African Union Convention on Preventing and Combating Corruption

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The African Union Convention on Preventing and Combating Corruption (AUCC) was adopted in Maputo on 11 July 2003 to fight rampant political corruption on the African continent. It represents regional consensus on what African states should do in the areas of prevention, criminalization, international cooperation and asset recovery. Going beyond other similar conventions, AUCC calls for the eradication of corruption in the private and public sector.[1] The Convention covers a wide range of offences including bribery (domestic or foreign), diversion of property by public officials, trading in influence, illicit enrichment, money laundering and concealment of property and primarily consists of mandatory provisions. It also obliges the signatories to introduce open and converted investigations against corruption.[2] Those measures attracted criticism in the Journal of African Law, where Peter Schroth argued that the convention disregards other aspects of the rule of law, like e.g. data protection and the presumption of innocence.[3]

In 2007, it was reported that the following nine countries had legal gaps relating to this Convention and United Nations Convention against Corruption.:[4] Algeria, Burundi, Kenya, Liberia, Nigeria, Sierra Leone, South Africa, Togo, and Uganda.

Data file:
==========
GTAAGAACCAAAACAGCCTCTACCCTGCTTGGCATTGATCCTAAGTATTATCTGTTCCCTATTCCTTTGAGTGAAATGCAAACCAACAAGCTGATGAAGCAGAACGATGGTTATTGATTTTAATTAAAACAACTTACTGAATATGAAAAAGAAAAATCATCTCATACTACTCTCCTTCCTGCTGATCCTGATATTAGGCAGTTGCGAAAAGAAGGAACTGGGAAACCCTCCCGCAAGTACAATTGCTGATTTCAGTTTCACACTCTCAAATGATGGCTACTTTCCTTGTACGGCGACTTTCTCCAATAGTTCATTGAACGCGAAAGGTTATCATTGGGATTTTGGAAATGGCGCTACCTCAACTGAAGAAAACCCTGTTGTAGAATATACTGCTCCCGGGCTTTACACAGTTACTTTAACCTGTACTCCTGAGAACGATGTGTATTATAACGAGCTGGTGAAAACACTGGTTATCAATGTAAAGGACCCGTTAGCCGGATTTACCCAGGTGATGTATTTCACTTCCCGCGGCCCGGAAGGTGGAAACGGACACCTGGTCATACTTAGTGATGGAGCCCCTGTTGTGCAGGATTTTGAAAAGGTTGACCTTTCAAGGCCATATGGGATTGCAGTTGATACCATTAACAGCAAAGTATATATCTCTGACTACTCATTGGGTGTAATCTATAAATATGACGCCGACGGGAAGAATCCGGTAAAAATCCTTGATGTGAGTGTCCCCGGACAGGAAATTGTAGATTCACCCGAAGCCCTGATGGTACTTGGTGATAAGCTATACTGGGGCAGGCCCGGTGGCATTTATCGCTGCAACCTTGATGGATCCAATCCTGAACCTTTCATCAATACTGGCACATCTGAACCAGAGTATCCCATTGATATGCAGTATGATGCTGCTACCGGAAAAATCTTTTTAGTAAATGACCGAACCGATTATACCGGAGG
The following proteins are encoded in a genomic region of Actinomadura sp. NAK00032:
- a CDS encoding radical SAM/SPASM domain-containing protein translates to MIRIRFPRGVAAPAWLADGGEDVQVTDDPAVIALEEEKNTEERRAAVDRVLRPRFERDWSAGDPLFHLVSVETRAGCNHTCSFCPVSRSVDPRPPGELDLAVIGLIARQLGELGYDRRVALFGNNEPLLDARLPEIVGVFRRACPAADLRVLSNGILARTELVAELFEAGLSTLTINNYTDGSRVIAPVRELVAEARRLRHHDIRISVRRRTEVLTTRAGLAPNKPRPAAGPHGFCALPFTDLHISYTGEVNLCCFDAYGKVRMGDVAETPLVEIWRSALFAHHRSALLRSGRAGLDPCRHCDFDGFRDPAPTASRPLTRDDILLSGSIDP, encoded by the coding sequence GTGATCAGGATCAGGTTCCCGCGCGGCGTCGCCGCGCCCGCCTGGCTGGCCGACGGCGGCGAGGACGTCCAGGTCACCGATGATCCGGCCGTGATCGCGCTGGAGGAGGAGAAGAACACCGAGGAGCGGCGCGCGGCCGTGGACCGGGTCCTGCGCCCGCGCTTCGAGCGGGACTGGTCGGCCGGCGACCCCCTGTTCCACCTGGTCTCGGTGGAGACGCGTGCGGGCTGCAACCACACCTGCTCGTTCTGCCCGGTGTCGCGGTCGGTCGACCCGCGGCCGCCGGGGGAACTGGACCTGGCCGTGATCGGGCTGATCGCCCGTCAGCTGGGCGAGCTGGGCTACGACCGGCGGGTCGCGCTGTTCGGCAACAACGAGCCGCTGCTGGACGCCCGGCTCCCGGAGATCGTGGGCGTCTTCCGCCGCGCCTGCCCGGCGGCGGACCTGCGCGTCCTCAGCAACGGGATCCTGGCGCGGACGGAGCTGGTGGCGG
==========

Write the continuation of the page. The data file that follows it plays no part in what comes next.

As of 2018, the treaty had been ratified by 38 states and signed by 17 additional states.[5]


  1. ^ Bello, Akeem Olajide (2014). "United Nations and African Union Conventions on Corruption and Anti-corruption Legislations in Nigeria: A Comparative Analysis". African Journal of International & Comparative Law. 22 (2): 308–333. doi:10.3366/ajicl.2014.0094. ISSN 0954-8890. 
  2. ^ Hatchard (2014), pp.148-150
  3. ^ Schroth, Peter W. (2005). "The African Union Convention on Preventing and Combating Corruption". Journal of African Law. 49 (1): 24–38. 
  4. ^
  5. ^ "List of signatories" (PDF). Retrieved 2018-08-16. 



  • Hatchard, John (2014). Combating corruption : legal approaches to supporting good governance and integrity in Africa. Edward Elgar Publishing. ISBN 9781781004364. LCCN 2013949805.